Sooner or later all successful online businesses need to setup some kind of 24×7 on-call rotation, to make sure that when “something wrong” happens, there is someone to look after it—even when it happens Saturday night at 3 AM, even if it happens between Christmas and New Years’ Eve.
Since being on-call isn’t always fun and games, you will generally want to spread the burden across your team. Here’s how we did it at dotCloud.
Step 1: what events should wake up your on-call team?
There are actually two questions that you need to answer:
- What issues are important enough to justify waking up one of your engineers?
- How do you detect those issues?
It might sound obvious to some of you, but it’s very important to make sure that you don’t trigger a full-scale alert for issues that can safely wait a few hours (i.e. until the next business day).
It’s certainly useless to page someone when available disk space falls below 10%. It’s certainly useful to page someone when available disk space on this mission-critical MySQL server falls to 0% (since MySQL is well-known to do funky things when it can’t write anymore). But between those two easy extremes, there is a full spectrum of situations which need to be carefully thought about.
We use Nagios (I like to quote it as “the worst monitoring system ever, with the exception of all others”), and we decided that CRITICAL notifications had to page someone, while WARNING notifications could be just sent through e-mails, and wait a little bit.
It means that we had to adapt the semantics a little bit. Memory exhaustion, or a crashed machine, usually translates into a CRITICAL state. Now, if the crashed machine is part of a fully redundant cluster—do you really want to wake someone up at once? If memory runs low at 4 AM on some test environment used only by your Q&A team, do you really need to page someone immediately?
Again, this might sound obvious, but if you wake up your best engineers for pointless little things, they are more likely to disregard alerts in the long run, and be slower to respond to legit alerts. So make sure that unimportant stuff doesn’t make it to their pagers!
Now, how do you detect problems? I already mentioned that we used Nagios. You can probably use any monitoring system—as long as it is feasible to integrate it with PagerDuty (since this post is all about how PagerDuty will strengthen your uptime while preserving your sanity as much as possible).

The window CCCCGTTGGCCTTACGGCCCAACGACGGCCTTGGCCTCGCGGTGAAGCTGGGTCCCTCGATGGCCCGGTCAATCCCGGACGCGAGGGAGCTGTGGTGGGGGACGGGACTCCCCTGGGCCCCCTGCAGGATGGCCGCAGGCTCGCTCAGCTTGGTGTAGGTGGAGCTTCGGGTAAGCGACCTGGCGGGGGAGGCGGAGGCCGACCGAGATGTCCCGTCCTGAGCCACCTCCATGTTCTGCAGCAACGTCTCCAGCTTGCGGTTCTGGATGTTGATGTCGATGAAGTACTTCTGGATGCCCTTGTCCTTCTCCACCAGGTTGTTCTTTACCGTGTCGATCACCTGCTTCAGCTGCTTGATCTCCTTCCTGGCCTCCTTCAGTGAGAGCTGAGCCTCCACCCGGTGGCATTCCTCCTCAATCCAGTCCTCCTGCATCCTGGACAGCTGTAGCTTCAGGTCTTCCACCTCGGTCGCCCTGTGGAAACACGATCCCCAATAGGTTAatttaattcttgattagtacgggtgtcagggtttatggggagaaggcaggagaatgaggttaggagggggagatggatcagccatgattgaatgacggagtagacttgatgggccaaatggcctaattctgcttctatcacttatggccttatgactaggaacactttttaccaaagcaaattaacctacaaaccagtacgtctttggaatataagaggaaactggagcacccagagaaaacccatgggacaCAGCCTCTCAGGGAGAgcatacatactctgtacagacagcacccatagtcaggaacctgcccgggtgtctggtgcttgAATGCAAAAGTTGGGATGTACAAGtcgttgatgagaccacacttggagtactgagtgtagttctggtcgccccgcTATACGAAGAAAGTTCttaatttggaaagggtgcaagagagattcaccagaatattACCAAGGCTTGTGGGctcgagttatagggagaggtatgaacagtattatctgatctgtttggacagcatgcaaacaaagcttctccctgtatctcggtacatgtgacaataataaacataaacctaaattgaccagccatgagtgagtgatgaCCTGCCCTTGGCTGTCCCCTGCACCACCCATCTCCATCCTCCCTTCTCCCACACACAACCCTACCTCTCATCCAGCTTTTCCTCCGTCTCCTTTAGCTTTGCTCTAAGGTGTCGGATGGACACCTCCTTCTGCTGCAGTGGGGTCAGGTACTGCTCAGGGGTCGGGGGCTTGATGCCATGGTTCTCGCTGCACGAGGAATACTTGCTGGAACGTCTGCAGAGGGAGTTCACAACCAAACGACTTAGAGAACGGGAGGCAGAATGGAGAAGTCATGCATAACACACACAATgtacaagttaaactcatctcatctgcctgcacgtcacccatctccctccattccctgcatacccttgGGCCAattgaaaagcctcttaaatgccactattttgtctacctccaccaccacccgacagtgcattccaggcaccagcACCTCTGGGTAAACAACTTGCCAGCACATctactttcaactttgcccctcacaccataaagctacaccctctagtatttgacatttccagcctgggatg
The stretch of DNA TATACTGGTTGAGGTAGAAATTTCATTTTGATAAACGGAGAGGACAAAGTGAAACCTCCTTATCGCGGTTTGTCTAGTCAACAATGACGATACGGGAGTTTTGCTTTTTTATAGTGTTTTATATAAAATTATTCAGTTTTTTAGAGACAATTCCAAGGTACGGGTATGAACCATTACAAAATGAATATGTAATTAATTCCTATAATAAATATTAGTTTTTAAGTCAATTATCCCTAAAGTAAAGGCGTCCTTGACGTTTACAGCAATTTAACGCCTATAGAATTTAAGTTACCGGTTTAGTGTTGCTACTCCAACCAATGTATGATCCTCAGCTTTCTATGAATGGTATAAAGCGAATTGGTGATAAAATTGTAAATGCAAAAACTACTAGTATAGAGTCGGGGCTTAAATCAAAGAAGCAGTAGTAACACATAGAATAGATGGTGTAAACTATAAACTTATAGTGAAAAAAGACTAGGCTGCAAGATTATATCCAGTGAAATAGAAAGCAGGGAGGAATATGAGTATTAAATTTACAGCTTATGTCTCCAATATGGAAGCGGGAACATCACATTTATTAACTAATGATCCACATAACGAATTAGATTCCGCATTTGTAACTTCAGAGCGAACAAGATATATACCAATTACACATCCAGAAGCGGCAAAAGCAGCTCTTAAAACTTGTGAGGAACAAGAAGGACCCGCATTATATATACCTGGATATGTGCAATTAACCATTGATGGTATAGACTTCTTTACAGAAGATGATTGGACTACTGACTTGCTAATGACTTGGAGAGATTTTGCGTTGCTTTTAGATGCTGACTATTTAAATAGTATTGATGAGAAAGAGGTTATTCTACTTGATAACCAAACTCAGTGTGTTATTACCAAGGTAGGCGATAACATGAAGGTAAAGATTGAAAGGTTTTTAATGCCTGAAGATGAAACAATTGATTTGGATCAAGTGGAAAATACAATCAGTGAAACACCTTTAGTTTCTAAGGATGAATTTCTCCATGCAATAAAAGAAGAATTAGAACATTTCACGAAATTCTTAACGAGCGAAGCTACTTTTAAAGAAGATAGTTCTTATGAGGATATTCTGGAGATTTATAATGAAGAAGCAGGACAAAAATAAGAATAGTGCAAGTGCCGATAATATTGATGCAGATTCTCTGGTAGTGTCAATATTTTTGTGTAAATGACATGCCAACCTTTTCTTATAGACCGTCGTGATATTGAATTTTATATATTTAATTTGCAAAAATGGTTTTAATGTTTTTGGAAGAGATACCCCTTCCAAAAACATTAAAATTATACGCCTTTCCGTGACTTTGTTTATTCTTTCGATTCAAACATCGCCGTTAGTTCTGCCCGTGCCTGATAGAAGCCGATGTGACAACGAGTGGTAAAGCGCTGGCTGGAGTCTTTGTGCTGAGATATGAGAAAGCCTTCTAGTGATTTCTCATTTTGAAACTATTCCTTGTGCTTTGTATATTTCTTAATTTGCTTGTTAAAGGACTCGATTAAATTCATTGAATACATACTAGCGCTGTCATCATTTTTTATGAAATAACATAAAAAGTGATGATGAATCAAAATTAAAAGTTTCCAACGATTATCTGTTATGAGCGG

We also have a Zendesk connector. It allows our Enterprise customers to page our on-call team directly: if they notice that something is wrong, and wasn’t detected by our array of Nagios checks, they can use a special-purpose e-mail address, which gets routed through Zendesk (to keep a trail of all requests and answers from our staff), and ultimately pings our on-call team.
Once you’ve settled on what can page your team, we shall move to the who.
Step 2: who should be in your on-call team, and how should they be trained?
This again might sound obvious, but we realized that it wasn’t. The members of your on-call team must be willing and able. Not everyone likes the idea of waking up in the middle of the night to fix servers. Not everyone can fix servers in the middle of the night.
First thing, discuss the on-call duty with potential hires. Make sure that they’re comfortable with it, and that the generous compensation, stock-option and perks that you’re offering come with the expectation that they will quickly be able to join the on-call team. Make sure that they understand how it will work, and make it clear that you will NOT ask them to give up their social life, their sleep, and their household peace by paging them twice a night while they’re on-call.
Next, organize a bootcamp. I’m not claiming that a bootcamp is the silver bullet method to bring your on-call candidates up to speed; but for us, it was great.
Our bootcamp isn’t even a real bootcamp, with an instructor and a bunch of trainees. It’s a self-taught course, embodied by a beefy wiki page, taking the on-call candidate through an itemized list of hoops to jump through.
It starts with a quick toolbelt check: do you have proper access to the code repository, the internal documentation Wiki, the development ticket tracker? Is your VPN access setup properly?
Then you proceed to a quick ZeroRPC 101 (since that’s what powers almost all communication between the components of the dotCloud platform). It explains how to discover, enumerate, and operate our basic internal services.
Next thing, you provision your own private dotCloud cluster, plumb it into the main platform, and learn how to use the automated deployment tools to update it. The tour goes on with the metrics service, the supervision platform, a bunch of migration procedures, and so on.
Our bootcamp can take up to a few days to complete, but after that, the new recruit is well prepared for the on-call duty.